FAST FACTS ABOUT TODAY’S ECONOMIC DATA:
* The U.K. has no idea what it wants to do with BREXIT, and that’s bad for business.
* U.S. Job Openings jump back above 7 million, while Consumer Credit surges.
* Japan Q3 GDP is revised lower.
* China trade surplus improves due to drop in imports – not a good sign.
* Aussie New Home loans rebounded, but remain negative Y/Y.
* Canada Housing Starts improved while Permits fell in October.
U.K. CAN’T DECIDE ON BREXIT, WHICH IS THE WORST POSSIBLE OUTCOME:
We watched U.K. Prime Minister Teresa May’s speech to the House of Commons and believe that the delay in the vote is the worst possible outcome for the U.K. As best we can tell, Mrs. May got about as good a deal as she could get from the EU. She won’t be paying them any longer, has wrestled control of her borders and laws, and still gets to trade freely with Europe. We’re not sure what the Commons can possibly be expecting, but we think a ‘hard border’ with Ireland would create unnecessary economic damage to the U.K.
But regardless of the specifics of the deal, the worst case scenario is limbo, and that’s exactly where the U.K. appears to be headed. Businesses cannot make investments and decisions when politicians can’t get their act together. We now expect that U.K. economic conditions will worsen from here. On that note, U.K. Industrial Production is now negative….
U.K. INDUSTRIAL PRODUCTION DOWN FOR 2ND MONTH IN A ROW:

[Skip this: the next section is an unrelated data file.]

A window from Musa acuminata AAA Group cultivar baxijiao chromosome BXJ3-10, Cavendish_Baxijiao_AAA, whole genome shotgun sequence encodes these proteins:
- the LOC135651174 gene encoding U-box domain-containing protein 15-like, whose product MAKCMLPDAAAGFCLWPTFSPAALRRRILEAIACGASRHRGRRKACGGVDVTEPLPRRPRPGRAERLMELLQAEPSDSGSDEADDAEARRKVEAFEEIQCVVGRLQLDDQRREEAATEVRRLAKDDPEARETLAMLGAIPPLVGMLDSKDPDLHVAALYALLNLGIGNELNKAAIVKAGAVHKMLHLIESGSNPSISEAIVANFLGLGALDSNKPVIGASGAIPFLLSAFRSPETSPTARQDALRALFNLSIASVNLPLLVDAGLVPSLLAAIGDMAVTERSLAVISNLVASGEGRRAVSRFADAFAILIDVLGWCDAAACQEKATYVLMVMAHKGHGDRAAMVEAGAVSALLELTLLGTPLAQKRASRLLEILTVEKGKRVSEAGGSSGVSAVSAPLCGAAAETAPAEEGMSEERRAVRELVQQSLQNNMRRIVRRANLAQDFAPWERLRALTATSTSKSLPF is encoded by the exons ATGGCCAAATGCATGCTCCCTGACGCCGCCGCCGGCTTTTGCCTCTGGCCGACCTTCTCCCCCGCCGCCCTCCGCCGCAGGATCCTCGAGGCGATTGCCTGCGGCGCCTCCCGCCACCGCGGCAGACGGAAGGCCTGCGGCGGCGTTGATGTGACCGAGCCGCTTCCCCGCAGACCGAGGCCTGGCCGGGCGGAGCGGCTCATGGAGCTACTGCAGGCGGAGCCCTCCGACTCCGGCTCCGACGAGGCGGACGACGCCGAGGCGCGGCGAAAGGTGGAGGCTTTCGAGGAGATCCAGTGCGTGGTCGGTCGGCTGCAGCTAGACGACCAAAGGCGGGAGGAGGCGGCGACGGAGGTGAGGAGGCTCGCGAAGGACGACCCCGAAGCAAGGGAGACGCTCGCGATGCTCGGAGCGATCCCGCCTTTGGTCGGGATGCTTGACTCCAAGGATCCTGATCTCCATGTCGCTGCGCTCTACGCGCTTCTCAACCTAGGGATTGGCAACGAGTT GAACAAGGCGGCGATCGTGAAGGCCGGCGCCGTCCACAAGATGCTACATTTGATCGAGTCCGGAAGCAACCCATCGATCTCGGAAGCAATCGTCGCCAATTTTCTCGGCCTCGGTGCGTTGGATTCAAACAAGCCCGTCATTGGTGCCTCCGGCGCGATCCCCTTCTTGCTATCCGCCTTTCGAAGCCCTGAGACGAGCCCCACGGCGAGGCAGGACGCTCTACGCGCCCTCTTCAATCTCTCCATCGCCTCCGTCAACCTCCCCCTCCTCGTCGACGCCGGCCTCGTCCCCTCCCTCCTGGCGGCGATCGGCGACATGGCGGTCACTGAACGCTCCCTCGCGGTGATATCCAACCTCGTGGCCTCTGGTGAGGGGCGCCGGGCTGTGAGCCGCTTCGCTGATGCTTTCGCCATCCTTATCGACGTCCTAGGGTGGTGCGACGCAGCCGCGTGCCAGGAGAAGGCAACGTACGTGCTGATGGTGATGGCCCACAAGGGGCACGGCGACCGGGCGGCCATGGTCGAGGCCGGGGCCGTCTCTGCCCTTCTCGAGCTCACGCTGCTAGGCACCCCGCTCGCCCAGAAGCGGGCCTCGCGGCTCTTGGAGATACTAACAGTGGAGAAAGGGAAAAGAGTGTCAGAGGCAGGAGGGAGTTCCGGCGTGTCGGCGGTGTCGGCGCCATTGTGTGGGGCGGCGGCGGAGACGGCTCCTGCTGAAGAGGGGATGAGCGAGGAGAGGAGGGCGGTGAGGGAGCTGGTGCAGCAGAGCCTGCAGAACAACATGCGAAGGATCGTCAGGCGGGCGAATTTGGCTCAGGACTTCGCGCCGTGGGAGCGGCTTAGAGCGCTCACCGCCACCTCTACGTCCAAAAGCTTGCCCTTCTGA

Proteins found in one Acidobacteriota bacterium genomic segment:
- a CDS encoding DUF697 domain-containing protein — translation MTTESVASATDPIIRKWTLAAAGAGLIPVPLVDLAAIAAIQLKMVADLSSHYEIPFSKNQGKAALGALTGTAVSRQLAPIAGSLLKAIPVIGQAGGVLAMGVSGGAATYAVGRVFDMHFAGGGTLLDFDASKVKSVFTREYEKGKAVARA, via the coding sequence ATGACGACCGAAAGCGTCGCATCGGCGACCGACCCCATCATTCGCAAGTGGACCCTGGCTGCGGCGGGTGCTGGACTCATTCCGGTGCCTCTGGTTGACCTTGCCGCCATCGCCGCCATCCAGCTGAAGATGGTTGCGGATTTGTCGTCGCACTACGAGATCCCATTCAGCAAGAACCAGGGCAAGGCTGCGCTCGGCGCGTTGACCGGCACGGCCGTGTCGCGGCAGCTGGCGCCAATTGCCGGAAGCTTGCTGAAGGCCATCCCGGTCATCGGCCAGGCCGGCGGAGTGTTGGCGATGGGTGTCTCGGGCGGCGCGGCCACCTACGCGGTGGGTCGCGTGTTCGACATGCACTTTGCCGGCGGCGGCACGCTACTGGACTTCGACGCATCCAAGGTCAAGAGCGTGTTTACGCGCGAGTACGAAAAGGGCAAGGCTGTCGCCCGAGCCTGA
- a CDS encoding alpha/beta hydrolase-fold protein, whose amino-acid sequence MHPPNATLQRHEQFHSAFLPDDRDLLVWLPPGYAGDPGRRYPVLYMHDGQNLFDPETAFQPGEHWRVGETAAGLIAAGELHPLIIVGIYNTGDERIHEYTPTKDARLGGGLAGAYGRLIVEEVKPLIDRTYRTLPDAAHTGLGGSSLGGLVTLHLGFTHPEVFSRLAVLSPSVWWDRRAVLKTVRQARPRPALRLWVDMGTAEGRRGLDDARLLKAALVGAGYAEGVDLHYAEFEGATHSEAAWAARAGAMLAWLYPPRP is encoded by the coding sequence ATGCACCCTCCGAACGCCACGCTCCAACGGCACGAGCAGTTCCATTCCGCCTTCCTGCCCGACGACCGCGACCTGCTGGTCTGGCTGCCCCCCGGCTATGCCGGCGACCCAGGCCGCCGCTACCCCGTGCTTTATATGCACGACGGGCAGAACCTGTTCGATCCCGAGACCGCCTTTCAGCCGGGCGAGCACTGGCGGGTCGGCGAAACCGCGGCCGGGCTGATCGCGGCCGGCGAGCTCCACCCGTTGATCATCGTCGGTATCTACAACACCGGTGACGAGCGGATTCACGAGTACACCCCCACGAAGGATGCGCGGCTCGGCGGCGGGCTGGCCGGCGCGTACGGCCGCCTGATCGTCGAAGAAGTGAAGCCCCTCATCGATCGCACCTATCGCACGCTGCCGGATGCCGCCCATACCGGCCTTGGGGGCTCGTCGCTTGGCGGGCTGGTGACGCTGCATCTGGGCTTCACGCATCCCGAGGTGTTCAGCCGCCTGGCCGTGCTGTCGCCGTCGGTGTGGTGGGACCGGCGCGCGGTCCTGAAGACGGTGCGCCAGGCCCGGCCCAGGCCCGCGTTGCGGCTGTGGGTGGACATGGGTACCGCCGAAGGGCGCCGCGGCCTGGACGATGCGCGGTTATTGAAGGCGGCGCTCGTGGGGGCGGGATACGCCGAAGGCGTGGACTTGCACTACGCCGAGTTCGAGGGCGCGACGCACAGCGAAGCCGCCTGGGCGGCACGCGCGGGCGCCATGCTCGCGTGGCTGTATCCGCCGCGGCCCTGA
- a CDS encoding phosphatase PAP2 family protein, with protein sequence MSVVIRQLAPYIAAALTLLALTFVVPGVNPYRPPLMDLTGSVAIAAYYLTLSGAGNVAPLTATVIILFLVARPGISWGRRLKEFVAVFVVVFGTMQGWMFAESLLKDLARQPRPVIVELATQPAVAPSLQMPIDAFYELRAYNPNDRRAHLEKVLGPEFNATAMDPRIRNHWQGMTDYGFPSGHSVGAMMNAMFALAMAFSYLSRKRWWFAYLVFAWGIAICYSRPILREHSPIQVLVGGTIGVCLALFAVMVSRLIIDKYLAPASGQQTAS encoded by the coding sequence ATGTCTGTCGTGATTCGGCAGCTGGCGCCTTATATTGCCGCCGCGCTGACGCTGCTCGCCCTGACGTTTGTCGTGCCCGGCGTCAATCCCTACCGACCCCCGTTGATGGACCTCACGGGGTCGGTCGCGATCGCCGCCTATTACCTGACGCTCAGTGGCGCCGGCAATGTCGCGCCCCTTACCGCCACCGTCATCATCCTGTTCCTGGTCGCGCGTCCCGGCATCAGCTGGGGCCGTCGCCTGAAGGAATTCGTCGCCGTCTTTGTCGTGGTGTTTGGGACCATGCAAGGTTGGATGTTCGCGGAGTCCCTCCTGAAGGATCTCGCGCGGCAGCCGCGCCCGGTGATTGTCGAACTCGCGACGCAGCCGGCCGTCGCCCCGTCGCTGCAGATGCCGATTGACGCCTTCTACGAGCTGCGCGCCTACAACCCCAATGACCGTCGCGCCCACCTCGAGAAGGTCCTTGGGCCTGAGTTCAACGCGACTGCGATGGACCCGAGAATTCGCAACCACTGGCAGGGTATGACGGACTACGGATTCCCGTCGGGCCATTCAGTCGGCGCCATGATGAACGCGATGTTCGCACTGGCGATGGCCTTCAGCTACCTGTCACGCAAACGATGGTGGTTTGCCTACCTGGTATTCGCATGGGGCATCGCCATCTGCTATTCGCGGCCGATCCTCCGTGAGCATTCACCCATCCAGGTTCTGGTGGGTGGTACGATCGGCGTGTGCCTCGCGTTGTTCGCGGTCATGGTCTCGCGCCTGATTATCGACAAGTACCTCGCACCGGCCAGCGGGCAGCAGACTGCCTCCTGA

According to the U.K. Office for National Statistics, the Index of Production declined for the second consecutive month, down -0.58% M/M in October. Moreover, U.K. industrial output is now down -0.78% Y/Y (versus flat Y/Y prior), which is the slowest pace since August 2013. In the month, Energy output increased +0.40% M/M, Mining output increased +1.77% M/M, and Durable Goods output increased +1.25% M/M. Conversely, Manufacturing output fell -0.96% M/M, Water & Sewage output fell -0.29% M/M, and Non-Durable Goods output fell -1.59% M/M.
JOB OPENINGS BACK ABOVE 7 MILLION IN OCTOBER:
According to the Labor Department’s Job Openings and Labor Turnover Survey (JOLTS), there were 7.079 million job openings on the last business day of October. This is an increase of +119k M/M from the downwardly revised prior month (6.96 million vs. 7.009 million previously reported) and job openings are now up +16.8% Y/Y (versus +11.7% Y/Y prior). In fact, there are more job openings than unemployed persons in the U.S. for the eighth month in a row. Also, total hires rebounded +196k to 5.892 million, whereas total separations fell -85k to 5.556 million. Thus, net turnover increased +281k M/M to +336k.